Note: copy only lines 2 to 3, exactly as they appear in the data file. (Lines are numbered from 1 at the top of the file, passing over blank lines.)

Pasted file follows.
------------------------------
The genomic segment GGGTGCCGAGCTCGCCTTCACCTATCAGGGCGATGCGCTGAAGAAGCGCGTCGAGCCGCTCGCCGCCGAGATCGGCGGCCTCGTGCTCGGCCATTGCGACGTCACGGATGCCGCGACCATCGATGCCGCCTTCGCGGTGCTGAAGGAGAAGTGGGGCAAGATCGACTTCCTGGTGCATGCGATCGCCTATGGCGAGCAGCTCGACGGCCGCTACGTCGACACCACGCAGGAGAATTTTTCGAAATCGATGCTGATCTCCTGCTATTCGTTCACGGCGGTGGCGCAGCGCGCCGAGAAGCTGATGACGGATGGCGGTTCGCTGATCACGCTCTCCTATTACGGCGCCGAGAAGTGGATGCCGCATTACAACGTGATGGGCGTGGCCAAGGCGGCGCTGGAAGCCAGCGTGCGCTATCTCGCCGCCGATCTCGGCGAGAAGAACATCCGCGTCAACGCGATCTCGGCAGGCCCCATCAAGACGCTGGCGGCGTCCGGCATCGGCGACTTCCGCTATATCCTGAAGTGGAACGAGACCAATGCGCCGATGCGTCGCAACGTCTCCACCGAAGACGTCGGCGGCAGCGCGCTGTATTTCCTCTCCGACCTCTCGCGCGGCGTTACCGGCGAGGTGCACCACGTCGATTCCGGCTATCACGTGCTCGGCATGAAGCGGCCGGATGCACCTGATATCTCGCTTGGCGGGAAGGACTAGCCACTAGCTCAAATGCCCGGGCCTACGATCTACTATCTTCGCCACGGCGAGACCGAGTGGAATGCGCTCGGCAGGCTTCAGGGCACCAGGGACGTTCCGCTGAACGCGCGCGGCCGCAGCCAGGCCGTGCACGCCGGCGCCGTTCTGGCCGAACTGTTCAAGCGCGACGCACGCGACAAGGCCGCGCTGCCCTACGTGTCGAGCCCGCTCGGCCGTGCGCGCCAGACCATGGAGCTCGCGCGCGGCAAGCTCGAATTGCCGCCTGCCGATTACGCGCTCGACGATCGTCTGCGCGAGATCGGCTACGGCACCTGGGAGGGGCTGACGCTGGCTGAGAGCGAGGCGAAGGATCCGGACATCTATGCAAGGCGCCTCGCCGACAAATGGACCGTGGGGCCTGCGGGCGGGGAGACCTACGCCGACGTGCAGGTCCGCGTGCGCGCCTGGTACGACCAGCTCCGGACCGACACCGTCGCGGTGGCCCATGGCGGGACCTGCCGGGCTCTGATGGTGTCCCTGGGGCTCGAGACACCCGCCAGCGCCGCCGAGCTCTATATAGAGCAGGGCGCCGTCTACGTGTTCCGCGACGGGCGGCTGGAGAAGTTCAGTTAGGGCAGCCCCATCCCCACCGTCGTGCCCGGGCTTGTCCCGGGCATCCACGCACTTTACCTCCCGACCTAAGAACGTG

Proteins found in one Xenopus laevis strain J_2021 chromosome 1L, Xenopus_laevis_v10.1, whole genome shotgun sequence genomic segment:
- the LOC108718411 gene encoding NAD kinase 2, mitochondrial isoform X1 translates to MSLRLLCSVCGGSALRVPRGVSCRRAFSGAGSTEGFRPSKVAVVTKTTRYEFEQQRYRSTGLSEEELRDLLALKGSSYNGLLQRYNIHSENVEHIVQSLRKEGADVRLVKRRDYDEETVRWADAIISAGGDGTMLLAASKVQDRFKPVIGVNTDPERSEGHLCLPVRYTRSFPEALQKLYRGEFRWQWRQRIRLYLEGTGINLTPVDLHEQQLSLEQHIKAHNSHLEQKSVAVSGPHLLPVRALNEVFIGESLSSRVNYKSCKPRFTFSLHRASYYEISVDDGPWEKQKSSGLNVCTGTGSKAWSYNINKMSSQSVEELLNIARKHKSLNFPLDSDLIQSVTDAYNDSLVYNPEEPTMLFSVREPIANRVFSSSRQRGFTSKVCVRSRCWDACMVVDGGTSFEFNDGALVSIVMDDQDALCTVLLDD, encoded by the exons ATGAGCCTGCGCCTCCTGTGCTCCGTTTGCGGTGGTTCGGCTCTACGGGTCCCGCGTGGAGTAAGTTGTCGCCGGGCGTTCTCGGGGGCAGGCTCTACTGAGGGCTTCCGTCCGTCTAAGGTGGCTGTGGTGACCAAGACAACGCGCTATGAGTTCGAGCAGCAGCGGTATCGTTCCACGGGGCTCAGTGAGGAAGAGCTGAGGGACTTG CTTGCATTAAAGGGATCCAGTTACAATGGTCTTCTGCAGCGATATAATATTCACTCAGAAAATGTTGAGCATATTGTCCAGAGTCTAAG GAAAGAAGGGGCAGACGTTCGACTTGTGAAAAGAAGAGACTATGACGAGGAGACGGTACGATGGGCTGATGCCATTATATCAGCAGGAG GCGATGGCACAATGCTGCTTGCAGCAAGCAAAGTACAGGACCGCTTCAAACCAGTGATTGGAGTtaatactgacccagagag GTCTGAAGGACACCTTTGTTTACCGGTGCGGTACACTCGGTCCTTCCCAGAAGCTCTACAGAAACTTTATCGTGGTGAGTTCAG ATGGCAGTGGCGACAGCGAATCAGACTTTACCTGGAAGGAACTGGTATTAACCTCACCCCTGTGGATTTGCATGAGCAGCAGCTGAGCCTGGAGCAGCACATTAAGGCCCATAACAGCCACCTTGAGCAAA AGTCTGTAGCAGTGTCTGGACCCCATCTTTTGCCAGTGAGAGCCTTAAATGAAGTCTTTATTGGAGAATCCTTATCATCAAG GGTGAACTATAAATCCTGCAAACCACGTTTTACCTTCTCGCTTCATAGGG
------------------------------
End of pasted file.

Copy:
Proteins found in one Xenopus laevis strain J_2021 chromosome 1L, Xenopus_laevis_v10.1, whole genome shotgun sequence genomic segment:
- the LOC108718411 gene encoding NAD kinase 2, mitochondrial isoform X1 translates to MSLRLLCSVCGGSALRVPRGVSCRRAFSGAGSTEGFRPSKVAVVTKTTRYEFEQQRYRSTGLSEEELRDLLALKGSSYNGLLQRYNIHSENVEHIVQSLRKEGADVRLVKRRDYDEETVRWADAIISAGGDGTMLLAASKVQDRFKPVIGVNTDPERSEGHLCLPVRYTRSFPEALQKLYRGEFRWQWRQRIRLYLEGTGINLTPVDLHEQQLSLEQHIKAHNSHLEQKSVAVSGPHLLPVRALNEVFIGESLSSRVNYKSCKPRFTFSLHRASYYEISVDDGPWEKQKSSGLNVCTGTGSKAWSYNINKMSSQSVEELLNIARKHKSLNFPLDSDLIQSVTDAYNDSLVYNPEEPTMLFSVREPIANRVFSSSRQRGFTSKVCVRSRCWDACMVVDGGTSFEFNDGALVSIVMDDQDALCTVLLDD, encoded by the exons ATGAGCCTGCGCCTCCTGTGCTCCGTTTGCGGTGGTTCGGCTCTACGGGTCCCGCGTGGAGTAAGTTGTCGCCGGGCGTTCTCGGGGGCAGGCTCTACTGAGGGCTTCCGTCCGTCTAAGGTGGCTGTGGTGACCAAGACAACGCGCTATGAGTTCGAGCAGCAGCGGTATCGTTCCACGGGGCTCAGTGAGGAAGAGCTGAGGGACTTG CTTGCATTAAAGGGATCCAGTTACAATGGTCTTCTGCAGCGATATAATATTCACTCAGAAAATGTTGAGCATATTGTCCAGAGTCTAAG GAAAGAAGGGGCAGACGTTCGACTTGTGAAAAGAAGAGACTATGACGAGGAGACGGTACGATGGGCTGATGCCATTATATCAGCAGGAG GCGATGGCACAATGCTGCTTGCAGCAAGCAAAGTACAGGACCGCTTCAAACCAGTGATTGGAGTtaatactgacccagagag GTCTGAAGGACACCTTTGTTTACCGGTGCGGTACACTCGGTCCTTCCCAGAAGCTCTACAGAAACTTTATCGTGGTGAGTTCAG ATGGCAGTGGCGACAGCGAATCAGACTTTACCTGGAAGGAACTGGTATTAACCTCACCCCTGTGGATTTGCATGAGCAGCAGCTGAGCCTGGAGCAGCACATTAAGGCCCATAACAGCCACCTTGAGCAAA AGTCTGTAGCAGTGTCTGGACCCCATCTTTTGCCAGTGAGAGCCTTAAATGAAGTCTTTATTGGAGAATCCTTATCATCAAG GGTGAACTATAAATCCTGCAAACCACGTTTTACCTTCTCGCTTCATAGGG